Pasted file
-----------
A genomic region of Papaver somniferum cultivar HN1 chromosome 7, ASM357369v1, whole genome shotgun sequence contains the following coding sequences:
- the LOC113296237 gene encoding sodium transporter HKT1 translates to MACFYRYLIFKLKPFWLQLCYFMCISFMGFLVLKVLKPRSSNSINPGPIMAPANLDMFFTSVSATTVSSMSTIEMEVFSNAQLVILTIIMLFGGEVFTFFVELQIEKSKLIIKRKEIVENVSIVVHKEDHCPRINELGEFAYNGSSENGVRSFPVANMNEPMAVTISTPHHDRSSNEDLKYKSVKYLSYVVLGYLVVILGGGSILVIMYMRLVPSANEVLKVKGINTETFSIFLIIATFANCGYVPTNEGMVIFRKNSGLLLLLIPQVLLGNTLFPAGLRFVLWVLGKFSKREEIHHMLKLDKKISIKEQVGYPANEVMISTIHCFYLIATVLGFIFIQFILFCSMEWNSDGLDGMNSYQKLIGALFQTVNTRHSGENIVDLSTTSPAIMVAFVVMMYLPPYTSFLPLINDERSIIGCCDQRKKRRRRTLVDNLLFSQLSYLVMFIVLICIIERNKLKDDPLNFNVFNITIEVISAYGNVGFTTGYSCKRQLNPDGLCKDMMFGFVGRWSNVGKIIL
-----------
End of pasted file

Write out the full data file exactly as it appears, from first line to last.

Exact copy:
A genomic region of Papaver somniferum cultivar HN1 chromosome 7, ASM357369v1, whole genome shotgun sequence contains the following coding sequences:
- the LOC113296237 gene encoding sodium transporter HKT1 translates to MACFYRYLIFKLKPFWLQLCYFMCISFMGFLVLKVLKPRSSNSINPGPIMAPANLDMFFTSVSATTVSSMSTIEMEVFSNAQLVILTIIMLFGGEVFTFFVELQIEKSKLIIKRKEIVENVSIVVHKEDHCPRINELGEFAYNGSSENGVRSFPVANMNEPMAVTISTPHHDRSSNEDLKYKSVKYLSYVVLGYLVVILGGGSILVIMYMRLVPSANEVLKVKGINTETFSIFLIIATFANCGYVPTNEGMVIFRKNSGLLLLLIPQVLLGNTLFPAGLRFVLWVLGKFSKREEIHHMLKLDKKISIKEQVGYPANEVMISTIHCFYLIATVLGFIFIQFILFCSMEWNSDGLDGMNSYQKLIGALFQTVNTRHSGENIVDLSTTSPAIMVAFVVMMYLPPYTSFLPLINDERSIIGCCDQRKKRRRRTLVDNLLFSQLSYLVMFIVLICIIERNKLKDDPLNFNVFNITIEVISAYGNVGFTTGYSCKRQLNPDGLCKDMMFGFVGRWSNVGKIIL